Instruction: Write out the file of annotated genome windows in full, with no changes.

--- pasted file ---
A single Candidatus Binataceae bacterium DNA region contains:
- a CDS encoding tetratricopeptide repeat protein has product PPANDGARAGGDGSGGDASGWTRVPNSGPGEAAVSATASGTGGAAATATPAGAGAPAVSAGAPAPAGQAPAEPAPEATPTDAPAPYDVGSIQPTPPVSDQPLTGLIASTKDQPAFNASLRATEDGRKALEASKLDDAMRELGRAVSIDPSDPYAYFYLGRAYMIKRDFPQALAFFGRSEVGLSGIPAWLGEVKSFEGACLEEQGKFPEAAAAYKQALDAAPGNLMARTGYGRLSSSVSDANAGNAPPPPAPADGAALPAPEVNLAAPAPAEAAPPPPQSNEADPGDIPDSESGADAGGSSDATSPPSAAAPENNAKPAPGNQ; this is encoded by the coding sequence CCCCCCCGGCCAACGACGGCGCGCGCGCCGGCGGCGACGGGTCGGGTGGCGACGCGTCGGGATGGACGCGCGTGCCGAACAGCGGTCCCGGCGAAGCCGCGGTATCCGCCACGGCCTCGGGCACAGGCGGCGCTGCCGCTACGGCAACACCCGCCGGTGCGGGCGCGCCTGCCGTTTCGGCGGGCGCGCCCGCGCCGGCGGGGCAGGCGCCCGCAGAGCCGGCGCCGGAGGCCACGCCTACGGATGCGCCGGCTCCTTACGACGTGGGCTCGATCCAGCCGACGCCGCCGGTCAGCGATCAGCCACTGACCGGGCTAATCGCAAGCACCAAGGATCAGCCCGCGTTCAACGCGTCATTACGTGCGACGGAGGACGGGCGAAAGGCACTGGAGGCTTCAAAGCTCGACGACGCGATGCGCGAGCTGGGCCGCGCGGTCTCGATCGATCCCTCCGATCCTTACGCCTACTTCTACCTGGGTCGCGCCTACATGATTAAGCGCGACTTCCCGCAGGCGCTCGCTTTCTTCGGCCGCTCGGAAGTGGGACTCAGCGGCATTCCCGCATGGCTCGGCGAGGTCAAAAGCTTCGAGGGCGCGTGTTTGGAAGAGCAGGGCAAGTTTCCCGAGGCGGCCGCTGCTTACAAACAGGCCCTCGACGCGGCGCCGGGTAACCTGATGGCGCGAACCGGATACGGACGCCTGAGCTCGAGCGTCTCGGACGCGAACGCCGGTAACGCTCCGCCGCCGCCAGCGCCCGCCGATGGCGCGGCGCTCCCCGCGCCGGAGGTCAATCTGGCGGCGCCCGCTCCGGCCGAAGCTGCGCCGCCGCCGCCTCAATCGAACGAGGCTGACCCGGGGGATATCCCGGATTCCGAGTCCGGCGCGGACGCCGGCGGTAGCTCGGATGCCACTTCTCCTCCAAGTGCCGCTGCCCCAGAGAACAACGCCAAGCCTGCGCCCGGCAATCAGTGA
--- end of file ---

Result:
A single Candidatus Binataceae bacterium DNA region contains:
- a CDS encoding tetratricopeptide repeat protein has product PPANDGARAGGDGSGGDASGWTRVPNSGPGEAAVSATASGTGGAAATATPAGAGAPAVSAGAPAPAGQAPAEPAPEATPTDAPAPYDVGSIQPTPPVSDQPLTGLIASTKDQPAFNASLRATEDGRKALEASKLDDAMRELGRAVSIDPSDPYAYFYLGRAYMIKRDFPQALAFFGRSEVGLSGIPAWLGEVKSFEGACLEEQGKFPEAAAAYKQALDAAPGNLMARTGYGRLSSSVSDANAGNAPPPPAPADGAALPAPEVNLAAPAPAEAAPPPPQSNEADPGDIPDSESGADAGGSSDATSPPSAAAPENNAKPAPGNQ; this is encoded by the coding sequence CCCCCCCGGCCAACGACGGCGCGCGCGCCGGCGGCGACGGGTCGGGTGGCGACGCGTCGGGATGGACGCGCGTGCCGAACAGCGGTCCCGGCGAAGCCGCGGTATCCGCCACGGCCTCGGGCACAGGCGGCGCTGCCGCTACGGCAACACCCGCCGGTGCGGGCGCGCCTGCCGTTTCGGCGGGCGCGCCCGCGCCGGCGGGGCAGGCGCCCGCAGAGCCGGCGCCGGAGGCCACGCCTACGGATGCGCCGGCTCCTTACGACGTGGGCTCGATCCAGCCGACGCCGCCGGTCAGCGATCAGCCACTGACCGGGCTAATCGCAAGCACCAAGGATCAGCCCGCGTTCAACGCGTCATTACGTGCGACGGAGGACGGGCGAAAGGCACTGGAGGCTTCAAAGCTCGACGACGCGATGCGCGAGCTGGGCCGCGCGGTCTCGATCGATCCCTCCGATCCTTACGCCTACTTCTACCTGGGTCGCGCCTACATGATTAAGCGCGACTTCCCGCAGGCGCTCGCTTTCTTCGGCCGCTCGGAAGTGGGACTCAGCGGCATTCCCGCATGGCTCGGCGAGGTCAAAAGCTTCGAGGGCGCGTGTTTGGAAGAGCAGGGCAAGTTTCCCGAGGCGGCCGCTGCTTACAAACAGGCCCTCGACGCGGCGCCGGGTAACCTGATGGCGCGAACCGGATACGGACGCCTGAGCTCGAGCGTCTCGGACGCGAACGCCGGTAACGCTCCGCCGCCGCCAGCGCCCGCCGATGGCGCGGCGCTCCCCGCGCCGGAGGTCAATCTGGCGGCGCCCGCTCCGGCCGAAGCTGCGCCGCCGCCGCCTCAATCGAACGAGGCTGACCCGGGGGATATCCCGGATTCCGAGTCCGGCGCGGACGCCGGCGGTAGCTCGGATGCCACTTCTCCTCCAAGTGCCGCTGCCCCAGAGAACAACGCCAAGCCTGCGCCCGGCAATCAGTGA